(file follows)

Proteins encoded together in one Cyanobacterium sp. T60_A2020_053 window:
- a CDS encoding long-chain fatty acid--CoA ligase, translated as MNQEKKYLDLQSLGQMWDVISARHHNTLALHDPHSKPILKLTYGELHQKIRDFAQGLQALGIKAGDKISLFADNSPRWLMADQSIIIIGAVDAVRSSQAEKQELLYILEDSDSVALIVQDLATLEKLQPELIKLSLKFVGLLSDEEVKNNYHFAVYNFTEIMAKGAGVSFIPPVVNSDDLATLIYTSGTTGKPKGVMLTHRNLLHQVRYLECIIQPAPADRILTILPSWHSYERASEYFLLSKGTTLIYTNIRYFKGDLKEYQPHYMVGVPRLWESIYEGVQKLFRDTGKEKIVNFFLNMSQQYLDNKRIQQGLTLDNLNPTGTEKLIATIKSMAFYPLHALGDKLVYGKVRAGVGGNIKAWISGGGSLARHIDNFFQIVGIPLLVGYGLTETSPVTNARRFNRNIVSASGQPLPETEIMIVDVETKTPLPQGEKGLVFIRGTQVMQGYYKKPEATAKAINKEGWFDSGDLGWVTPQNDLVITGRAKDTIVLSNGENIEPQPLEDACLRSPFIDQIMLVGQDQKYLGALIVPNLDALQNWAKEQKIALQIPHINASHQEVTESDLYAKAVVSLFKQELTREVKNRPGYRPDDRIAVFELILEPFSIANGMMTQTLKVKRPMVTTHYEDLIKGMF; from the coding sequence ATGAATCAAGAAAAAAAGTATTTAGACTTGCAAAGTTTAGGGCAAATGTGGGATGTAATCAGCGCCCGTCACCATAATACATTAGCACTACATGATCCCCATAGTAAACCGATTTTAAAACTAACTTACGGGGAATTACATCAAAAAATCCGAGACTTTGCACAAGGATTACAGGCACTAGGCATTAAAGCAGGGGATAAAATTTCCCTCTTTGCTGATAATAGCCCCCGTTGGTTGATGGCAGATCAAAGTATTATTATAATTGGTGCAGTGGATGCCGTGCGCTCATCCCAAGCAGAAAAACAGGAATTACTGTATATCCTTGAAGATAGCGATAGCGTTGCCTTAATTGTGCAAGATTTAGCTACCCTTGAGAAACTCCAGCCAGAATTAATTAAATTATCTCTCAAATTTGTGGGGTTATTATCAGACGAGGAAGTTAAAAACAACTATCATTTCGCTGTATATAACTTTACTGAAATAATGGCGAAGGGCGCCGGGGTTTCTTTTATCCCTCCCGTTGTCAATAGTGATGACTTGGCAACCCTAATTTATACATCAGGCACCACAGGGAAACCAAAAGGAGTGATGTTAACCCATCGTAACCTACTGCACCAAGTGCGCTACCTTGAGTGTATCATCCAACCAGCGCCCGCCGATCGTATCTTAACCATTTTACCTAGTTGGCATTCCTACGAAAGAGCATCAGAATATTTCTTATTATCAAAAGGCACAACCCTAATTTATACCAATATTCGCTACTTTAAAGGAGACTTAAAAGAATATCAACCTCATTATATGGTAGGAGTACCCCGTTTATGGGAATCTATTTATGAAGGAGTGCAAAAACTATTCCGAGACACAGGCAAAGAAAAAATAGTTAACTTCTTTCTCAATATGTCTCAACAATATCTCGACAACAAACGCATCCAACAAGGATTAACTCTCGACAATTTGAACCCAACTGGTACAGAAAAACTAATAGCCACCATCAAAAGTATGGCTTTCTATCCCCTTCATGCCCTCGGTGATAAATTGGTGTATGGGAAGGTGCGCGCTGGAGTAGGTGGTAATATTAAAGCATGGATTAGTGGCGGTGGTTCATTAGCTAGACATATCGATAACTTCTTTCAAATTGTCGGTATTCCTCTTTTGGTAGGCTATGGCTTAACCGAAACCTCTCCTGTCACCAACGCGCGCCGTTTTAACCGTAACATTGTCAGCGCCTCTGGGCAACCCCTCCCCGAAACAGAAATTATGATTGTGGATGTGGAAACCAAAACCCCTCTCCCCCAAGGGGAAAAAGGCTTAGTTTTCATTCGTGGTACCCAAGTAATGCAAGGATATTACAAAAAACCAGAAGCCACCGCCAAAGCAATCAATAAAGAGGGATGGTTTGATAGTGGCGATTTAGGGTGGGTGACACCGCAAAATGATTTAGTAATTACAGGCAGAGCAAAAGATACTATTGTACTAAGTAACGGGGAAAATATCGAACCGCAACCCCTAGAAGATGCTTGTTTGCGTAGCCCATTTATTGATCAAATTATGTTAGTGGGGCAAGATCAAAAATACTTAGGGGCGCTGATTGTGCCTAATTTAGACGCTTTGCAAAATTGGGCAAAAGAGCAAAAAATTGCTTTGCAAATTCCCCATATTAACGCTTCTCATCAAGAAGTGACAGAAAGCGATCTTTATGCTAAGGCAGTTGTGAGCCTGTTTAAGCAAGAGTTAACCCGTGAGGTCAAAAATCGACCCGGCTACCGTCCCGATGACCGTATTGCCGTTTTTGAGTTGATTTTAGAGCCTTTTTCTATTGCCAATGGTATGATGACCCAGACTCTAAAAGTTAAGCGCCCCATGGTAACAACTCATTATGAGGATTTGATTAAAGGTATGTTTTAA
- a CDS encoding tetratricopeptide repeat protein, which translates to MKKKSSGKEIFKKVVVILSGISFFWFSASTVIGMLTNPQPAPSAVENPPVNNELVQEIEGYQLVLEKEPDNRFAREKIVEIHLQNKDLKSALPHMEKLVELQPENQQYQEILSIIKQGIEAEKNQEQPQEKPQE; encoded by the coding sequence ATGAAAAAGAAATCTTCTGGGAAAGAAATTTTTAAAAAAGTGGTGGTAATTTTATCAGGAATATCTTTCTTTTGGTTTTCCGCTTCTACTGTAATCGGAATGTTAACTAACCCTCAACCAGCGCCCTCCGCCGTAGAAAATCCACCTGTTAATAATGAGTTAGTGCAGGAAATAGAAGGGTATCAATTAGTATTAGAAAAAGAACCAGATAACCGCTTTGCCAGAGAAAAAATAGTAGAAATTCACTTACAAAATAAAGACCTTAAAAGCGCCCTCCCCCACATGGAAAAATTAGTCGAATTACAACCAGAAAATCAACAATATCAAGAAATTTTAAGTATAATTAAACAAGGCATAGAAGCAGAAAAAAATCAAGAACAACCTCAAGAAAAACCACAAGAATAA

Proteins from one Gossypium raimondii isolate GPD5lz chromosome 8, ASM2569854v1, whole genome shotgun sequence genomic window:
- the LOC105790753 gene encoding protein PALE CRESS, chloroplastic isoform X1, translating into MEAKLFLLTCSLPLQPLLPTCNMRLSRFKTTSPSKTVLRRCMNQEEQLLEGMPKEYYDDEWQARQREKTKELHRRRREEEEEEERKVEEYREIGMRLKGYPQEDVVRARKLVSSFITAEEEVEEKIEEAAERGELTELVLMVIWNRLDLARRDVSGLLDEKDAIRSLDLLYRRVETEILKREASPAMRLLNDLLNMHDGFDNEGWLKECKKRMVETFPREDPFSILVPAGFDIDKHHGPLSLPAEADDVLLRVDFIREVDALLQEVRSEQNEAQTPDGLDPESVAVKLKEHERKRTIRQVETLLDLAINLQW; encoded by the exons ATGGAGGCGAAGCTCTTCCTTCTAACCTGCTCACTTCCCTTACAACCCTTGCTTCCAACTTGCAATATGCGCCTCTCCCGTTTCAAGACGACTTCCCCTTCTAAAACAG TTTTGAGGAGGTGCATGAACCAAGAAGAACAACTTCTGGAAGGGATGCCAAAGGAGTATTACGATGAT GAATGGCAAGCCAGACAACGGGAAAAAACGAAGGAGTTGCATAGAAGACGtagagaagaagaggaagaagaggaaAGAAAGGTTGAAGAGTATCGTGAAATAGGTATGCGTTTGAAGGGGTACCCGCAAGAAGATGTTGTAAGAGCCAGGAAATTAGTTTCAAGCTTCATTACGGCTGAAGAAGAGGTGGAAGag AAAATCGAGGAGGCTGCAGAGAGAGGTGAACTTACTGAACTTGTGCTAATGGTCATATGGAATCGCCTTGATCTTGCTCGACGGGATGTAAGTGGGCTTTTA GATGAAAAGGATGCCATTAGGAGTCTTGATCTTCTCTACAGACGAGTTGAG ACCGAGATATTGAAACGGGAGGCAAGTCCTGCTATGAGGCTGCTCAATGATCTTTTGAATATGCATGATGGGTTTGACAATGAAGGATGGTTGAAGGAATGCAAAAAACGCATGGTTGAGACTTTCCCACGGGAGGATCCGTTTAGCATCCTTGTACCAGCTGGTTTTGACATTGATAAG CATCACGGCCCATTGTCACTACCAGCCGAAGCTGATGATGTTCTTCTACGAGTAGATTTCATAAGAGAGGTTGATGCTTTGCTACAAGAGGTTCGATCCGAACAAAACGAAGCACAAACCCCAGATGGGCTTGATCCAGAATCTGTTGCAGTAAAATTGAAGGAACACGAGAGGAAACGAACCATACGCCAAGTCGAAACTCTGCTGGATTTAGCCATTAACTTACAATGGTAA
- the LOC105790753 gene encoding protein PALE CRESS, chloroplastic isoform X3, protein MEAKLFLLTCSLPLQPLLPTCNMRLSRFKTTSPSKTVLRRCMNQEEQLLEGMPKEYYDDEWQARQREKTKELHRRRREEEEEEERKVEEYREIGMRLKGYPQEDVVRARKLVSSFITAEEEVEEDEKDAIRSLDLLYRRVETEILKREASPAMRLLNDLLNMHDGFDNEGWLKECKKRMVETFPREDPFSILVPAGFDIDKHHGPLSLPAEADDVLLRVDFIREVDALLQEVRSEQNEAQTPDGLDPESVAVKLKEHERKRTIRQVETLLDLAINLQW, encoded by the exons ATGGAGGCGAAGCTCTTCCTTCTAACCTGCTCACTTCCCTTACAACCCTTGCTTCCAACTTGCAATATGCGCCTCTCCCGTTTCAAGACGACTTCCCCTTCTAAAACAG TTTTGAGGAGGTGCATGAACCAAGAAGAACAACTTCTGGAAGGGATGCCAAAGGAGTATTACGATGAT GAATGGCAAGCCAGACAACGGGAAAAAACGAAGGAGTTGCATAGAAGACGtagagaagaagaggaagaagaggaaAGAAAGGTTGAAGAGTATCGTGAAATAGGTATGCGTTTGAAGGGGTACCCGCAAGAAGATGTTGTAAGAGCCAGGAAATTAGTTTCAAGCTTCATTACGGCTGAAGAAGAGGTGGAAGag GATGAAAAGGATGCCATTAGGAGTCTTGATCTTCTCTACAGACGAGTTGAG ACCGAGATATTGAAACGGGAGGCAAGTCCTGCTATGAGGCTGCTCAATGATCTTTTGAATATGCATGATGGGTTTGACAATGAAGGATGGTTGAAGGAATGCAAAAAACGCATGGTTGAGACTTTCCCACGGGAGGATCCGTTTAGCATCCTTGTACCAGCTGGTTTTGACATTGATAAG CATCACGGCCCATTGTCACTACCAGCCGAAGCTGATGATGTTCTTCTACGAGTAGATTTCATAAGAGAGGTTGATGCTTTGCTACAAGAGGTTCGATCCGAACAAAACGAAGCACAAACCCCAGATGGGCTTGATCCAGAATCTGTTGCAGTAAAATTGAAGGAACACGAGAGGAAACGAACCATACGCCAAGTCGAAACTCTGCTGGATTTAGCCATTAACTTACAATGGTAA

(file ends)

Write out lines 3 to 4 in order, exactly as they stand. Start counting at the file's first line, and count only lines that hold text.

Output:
- a CDS encoding tetratricopeptide repeat protein, which translates to MKKKSSGKEIFKKVVVILSGISFFWFSASTVIGMLTNPQPAPSAVENPPVNNELVQEIEGYQLVLEKEPDNRFAREKIVEIHLQNKDLKSALPHMEKLVELQPENQQYQEILSIIKQGIEAEKNQEQPQEKPQE; encoded by the coding sequence ATGAAAAAGAAATCTTCTGGGAAAGAAATTTTTAAAAAAGTGGTGGTAATTTTATCAGGAATATCTTTCTTTTGGTTTTCCGCTTCTACTGTAATCGGAATGTTAACTAACCCTCAACCAGCGCCCTCCGCCGTAGAAAATCCACCTGTTAATAATGAGTTAGTGCAGGAAATAGAAGGGTATCAATTAGTATTAGAAAAAGAACCAGATAACCGCTTTGCCAGAGAAAAAATAGTAGAAATTCACTTACAAAATAAAGACCTTAAAAGCGCCCTCCCCCACATGGAAAAATTAGTCGAATTACAACCAGAAAATCAACAATATCAAGAAATTTTAAGTATAATTAAACAAGGCATAGAAGCAGAAAAAAATCAAGAACAACCTCAAGAAAAACCACAAGAATAA

Proteins from one Gossypium raimondii isolate GPD5lz chromosome 8, ASM2569854v1, whole genome shotgun sequence genomic window: